Doctors have long faced a conundrum in prescribing statins to lower cholesterol and heart attack risk: The drugs are cheap and effective for most people, and large, rigorous clinical trials have found minimal side effects. But as many as 25 percent of those who try them complain of muscle pain. Others stop taking the drugs because, they say, they cause a hazy memory or sleep problems, among other side effects not documented in studies.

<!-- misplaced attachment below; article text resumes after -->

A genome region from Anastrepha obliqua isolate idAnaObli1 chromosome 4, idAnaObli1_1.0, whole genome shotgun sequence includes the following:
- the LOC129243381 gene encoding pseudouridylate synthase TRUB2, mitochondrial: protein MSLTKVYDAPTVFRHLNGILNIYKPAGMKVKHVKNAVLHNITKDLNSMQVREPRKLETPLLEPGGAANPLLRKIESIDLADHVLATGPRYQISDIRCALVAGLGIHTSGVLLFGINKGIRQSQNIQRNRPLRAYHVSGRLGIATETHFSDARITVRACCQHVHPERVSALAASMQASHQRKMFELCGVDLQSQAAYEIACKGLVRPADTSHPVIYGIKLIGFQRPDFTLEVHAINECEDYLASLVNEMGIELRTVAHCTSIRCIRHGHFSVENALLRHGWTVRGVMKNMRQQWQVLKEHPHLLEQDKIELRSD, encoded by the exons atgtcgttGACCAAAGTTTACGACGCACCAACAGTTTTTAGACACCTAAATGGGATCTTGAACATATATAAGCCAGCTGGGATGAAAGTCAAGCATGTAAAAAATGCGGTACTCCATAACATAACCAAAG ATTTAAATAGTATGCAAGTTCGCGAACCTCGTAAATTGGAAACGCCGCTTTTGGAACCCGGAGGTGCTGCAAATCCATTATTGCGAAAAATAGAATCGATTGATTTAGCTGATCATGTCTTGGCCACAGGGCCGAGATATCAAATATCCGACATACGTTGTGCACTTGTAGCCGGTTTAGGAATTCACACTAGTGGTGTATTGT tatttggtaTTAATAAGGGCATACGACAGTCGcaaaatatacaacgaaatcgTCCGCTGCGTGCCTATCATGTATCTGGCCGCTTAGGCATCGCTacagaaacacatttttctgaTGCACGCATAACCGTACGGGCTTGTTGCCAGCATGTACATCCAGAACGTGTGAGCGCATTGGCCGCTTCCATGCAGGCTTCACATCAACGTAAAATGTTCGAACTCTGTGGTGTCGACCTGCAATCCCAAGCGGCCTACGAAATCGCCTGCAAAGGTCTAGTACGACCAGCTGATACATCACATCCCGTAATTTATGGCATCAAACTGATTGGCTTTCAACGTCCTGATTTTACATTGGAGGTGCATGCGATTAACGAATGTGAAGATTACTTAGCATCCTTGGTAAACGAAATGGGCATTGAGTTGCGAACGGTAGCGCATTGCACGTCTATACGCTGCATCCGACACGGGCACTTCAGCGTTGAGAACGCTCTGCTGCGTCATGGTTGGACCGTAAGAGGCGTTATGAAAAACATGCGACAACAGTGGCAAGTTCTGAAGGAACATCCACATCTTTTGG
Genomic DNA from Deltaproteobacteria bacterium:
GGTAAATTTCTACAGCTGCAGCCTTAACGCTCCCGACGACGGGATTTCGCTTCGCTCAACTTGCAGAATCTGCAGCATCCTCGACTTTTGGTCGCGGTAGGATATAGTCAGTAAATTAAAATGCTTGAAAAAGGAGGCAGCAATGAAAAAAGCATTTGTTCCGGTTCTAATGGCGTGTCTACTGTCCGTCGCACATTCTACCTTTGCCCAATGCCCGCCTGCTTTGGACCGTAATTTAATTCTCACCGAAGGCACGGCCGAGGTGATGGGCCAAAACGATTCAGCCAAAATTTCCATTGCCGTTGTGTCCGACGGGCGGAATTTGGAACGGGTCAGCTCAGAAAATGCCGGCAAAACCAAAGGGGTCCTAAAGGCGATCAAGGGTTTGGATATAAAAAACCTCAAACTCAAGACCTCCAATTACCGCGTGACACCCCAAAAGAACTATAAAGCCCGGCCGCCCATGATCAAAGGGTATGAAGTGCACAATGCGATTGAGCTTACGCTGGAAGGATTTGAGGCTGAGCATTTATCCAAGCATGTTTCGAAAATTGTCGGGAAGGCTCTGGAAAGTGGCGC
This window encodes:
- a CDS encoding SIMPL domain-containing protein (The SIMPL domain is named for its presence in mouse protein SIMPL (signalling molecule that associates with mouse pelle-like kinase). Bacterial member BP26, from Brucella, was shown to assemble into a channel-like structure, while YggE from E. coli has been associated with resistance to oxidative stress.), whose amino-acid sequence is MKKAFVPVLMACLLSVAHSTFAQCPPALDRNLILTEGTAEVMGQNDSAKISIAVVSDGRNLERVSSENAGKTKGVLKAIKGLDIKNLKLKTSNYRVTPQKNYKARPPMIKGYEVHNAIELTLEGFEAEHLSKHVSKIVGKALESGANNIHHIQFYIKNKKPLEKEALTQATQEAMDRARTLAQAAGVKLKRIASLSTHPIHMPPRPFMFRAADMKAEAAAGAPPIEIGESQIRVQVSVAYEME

Now, with the approval on Thursday of the second in a powerful — and very expensive — new class of cholesterol-lowering drugs, the dilemma confronting doctors just got trickier. Should the people who need to lower their cholesterol, but say they cannot tolerate statins, be prescribed new drugs that cost more than $14,000 a year, potentially adding billions of dollars to the nation's medical bill?